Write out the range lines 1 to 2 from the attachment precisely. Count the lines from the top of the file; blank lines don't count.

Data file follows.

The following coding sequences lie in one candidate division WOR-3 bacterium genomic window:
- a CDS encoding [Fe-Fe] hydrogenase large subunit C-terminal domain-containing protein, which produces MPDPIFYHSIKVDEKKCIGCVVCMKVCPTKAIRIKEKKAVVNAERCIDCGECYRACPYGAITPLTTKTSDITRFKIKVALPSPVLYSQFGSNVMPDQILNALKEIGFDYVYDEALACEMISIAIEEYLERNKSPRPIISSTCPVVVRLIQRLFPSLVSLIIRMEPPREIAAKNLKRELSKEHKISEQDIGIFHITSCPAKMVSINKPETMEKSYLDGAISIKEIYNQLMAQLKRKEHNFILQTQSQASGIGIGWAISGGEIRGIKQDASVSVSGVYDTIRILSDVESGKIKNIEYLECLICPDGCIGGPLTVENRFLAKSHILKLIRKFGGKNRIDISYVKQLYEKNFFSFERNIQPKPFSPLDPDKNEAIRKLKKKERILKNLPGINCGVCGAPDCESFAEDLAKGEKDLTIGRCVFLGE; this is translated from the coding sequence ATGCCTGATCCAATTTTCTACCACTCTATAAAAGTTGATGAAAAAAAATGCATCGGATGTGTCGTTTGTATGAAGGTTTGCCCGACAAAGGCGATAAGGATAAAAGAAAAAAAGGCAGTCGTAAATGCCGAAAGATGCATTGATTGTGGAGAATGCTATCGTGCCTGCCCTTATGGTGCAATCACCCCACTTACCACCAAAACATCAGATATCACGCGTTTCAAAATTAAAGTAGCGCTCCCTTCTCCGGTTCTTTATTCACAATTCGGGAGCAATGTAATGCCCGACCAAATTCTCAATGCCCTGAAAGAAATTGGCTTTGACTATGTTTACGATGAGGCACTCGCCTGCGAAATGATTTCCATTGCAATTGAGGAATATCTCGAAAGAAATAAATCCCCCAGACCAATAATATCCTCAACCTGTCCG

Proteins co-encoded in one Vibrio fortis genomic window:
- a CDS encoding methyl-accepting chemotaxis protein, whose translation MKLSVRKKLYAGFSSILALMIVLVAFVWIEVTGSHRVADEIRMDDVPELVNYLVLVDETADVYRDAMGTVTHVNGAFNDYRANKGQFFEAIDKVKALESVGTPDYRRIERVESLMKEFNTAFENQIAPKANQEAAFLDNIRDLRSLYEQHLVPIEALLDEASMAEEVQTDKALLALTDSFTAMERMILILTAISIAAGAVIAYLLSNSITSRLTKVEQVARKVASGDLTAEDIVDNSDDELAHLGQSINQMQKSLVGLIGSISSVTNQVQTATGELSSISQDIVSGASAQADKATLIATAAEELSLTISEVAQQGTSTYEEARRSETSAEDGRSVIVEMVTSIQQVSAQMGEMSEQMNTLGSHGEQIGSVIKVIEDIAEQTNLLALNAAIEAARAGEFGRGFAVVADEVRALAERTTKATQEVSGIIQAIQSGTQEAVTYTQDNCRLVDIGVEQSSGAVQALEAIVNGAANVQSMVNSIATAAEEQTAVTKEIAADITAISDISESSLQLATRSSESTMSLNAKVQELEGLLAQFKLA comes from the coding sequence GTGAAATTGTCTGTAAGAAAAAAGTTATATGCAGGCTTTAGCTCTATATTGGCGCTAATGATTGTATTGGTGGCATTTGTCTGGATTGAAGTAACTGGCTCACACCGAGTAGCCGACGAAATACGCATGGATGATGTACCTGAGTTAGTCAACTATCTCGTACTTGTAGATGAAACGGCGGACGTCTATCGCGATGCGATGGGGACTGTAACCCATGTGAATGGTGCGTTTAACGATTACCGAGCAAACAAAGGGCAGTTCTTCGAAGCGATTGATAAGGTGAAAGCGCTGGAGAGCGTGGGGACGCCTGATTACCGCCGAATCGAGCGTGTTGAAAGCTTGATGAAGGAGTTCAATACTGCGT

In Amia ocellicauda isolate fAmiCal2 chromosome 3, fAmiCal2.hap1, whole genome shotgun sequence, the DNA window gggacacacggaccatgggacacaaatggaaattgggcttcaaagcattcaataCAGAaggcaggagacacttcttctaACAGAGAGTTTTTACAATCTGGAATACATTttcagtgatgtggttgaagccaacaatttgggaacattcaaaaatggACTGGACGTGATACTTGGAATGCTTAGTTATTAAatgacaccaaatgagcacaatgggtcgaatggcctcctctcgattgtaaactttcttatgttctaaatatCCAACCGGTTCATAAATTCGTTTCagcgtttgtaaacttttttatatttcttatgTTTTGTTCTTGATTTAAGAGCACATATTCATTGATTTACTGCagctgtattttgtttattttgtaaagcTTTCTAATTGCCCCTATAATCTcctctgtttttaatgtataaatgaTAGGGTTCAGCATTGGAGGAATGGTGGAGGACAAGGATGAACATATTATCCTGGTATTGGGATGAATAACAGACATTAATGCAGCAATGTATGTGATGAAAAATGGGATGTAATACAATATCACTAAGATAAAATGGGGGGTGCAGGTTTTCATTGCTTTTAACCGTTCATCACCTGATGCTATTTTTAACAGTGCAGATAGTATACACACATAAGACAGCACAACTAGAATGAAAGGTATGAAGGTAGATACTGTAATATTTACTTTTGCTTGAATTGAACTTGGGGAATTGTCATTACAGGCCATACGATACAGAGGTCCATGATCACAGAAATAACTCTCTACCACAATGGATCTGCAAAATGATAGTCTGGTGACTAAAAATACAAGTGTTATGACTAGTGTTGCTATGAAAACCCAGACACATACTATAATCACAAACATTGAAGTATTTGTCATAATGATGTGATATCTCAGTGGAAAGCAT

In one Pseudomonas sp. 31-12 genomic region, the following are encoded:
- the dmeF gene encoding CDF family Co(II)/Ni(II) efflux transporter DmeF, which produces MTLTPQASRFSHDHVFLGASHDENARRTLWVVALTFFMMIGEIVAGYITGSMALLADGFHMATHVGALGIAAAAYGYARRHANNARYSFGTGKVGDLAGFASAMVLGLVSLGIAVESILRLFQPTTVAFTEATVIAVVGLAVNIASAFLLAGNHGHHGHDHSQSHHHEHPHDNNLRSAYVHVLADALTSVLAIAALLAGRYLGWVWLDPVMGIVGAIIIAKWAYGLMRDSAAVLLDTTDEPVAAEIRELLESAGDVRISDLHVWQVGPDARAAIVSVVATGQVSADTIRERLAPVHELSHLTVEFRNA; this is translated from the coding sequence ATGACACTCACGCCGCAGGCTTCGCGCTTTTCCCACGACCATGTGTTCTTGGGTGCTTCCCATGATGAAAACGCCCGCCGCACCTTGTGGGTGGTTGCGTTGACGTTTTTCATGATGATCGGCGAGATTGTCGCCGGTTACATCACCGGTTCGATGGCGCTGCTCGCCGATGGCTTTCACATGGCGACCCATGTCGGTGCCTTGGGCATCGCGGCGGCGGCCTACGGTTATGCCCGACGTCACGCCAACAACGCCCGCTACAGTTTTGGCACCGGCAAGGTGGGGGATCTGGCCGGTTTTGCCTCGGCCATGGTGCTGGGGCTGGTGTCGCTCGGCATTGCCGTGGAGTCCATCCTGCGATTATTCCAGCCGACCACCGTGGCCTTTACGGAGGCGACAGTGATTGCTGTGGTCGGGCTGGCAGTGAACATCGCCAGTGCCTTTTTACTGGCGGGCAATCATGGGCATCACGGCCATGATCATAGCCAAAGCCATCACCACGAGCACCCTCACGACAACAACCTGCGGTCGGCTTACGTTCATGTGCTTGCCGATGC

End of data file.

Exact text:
The following coding sequences lie in one candidate division WOR-3 bacterium genomic window:
- a CDS encoding [Fe-Fe] hydrogenase large subunit C-terminal domain-containing protein, which produces MPDPIFYHSIKVDEKKCIGCVVCMKVCPTKAIRIKEKKAVVNAERCIDCGECYRACPYGAITPLTTKTSDITRFKIKVALPSPVLYSQFGSNVMPDQILNALKEIGFDYVYDEALACEMISIAIEEYLERNKSPRPIISSTCPVVVRLIQRLFPSLVSLIIRMEPPREIAAKNLKRELSKEHKISEQDIGIFHITSCPAKMVSINKPETMEKSYLDGAISIKEIYNQLMAQLKRKEHNFILQTQSQASGIGIGWAISGGEIRGIKQDASVSVSGVYDTIRILSDVESGKIKNIEYLECLICPDGCIGGPLTVENRFLAKSHILKLIRKFGGKNRIDISYVKQLYEKNFFSFERNIQPKPFSPLDPDKNEAIRKLKKKERILKNLPGINCGVCGAPDCESFAEDLAKGEKDLTIGRCVFLGE; this is translated from the coding sequence ATGCCTGATCCAATTTTCTACCACTCTATAAAAGTTGATGAAAAAAAATGCATCGGATGTGTCGTTTGTATGAAGGTTTGCCCGACAAAGGCGATAAGGATAAAAGAAAAAAAGGCAGTCGTAAATGCCGAAAGATGCATTGATTGTGGAGAATGCTATCGTGCCTGCCCTTATGGTGCAATCACCCCACTTACCACCAAAACATCAGATATCACGCGTTTCAAAATTAAAGTAGCGCTCCCTTCTCCGGTTCTTTATTCACAATTCGGGAGCAATGTAATGCCCGACCAAATTCTCAATGCCCTGAAAGAAATTGGCTTTGACTATGTTTACGATGAGGCACTCGCCTGCGAAATGATTTCCATTGCAATTGAGGAATATCTCGAAAGAAATAAATCCCCCAGACCAATAATATCCTCAACCTGTCCG